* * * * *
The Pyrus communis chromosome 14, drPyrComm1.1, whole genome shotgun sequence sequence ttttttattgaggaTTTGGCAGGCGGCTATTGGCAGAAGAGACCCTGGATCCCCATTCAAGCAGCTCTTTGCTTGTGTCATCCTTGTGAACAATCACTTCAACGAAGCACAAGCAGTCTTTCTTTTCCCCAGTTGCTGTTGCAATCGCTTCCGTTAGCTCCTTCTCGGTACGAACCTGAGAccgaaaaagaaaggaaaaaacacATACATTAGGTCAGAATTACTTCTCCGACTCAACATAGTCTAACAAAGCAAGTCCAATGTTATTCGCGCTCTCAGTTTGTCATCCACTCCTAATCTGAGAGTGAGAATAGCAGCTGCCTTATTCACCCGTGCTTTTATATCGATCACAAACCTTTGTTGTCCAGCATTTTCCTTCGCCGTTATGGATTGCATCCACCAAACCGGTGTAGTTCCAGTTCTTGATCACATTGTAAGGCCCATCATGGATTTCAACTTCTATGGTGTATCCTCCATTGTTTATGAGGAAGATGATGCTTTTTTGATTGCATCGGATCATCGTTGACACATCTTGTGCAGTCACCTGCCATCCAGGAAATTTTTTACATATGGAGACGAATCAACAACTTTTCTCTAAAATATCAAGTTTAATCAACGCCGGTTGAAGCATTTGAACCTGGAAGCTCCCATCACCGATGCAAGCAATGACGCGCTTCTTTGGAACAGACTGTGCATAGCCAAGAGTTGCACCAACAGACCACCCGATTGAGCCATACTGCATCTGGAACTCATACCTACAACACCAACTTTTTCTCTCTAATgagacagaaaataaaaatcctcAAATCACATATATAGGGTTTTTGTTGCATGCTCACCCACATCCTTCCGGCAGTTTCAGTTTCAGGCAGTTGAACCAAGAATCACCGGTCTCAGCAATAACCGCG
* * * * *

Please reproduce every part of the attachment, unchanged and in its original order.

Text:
The Pyrus communis chromosome 14, drPyrComm1.1, whole genome shotgun sequence sequence ttttttattgaggaTTTGGCAGGCGGCTATTGGCAGAAGAGACCCTGGATCCCCATTCAAGCAGCTCTTTGCTTGTGTCATCCTTGTGAACAATCACTTCAACGAAGCACAAGCAGTCTTTCTTTTCCCCAGTTGCTGTTGCAATCGCTTCCGTTAGCTCCTTCTCGGTACGAACCTGAGAccgaaaaagaaaggaaaaaacacATACATTAGGTCAGAATTACTTCTCCGACTCAACATAGTCTAACAAAGCAAGTCCAATGTTATTCGCGCTCTCAGTTTGTCATCCACTCCTAATCTGAGAGTGAGAATAGCAGCTGCCTTATTCACCCGTGCTTTTATATCGATCACAAACCTTTGTTGTCCAGCATTTTCCTTCGCCGTTATGGATTGCATCCACCAAACCGGTGTAGTTCCAGTTCTTGATCACATTGTAAGGCCCATCATGGATTTCAACTTCTATGGTGTATCCTCCATTGTTTATGAGGAAGATGATGCTTTTTTGATTGCATCGGATCATCGTTGACACATCTTGTGCAGTCACCTGCCATCCAGGAAATTTTTTACATATGGAGACGAATCAACAACTTTTCTCTAAAATATCAAGTTTAATCAACGCCGGTTGAAGCATTTGAACCTGGAAGCTCCCATCACCGATGCAAGCAATGACGCGCTTCTTTGGAACAGACTGTGCATAGCCAAGAGTTGCACCAACAGACCACCCGATTGAGCCATACTGCATCTGGAACTCATACCTACAACACCAACTTTTTCTCTCTAATgagacagaaaataaaaatcctcAAATCACATATATAGGGTTTTTGTTGCATGCTCACCCACATCCTTCCGGCAGTTTCAGTTTCAGGCAGTTGAACCAAGAATCACCGGTCTCAGCAATAACCGCG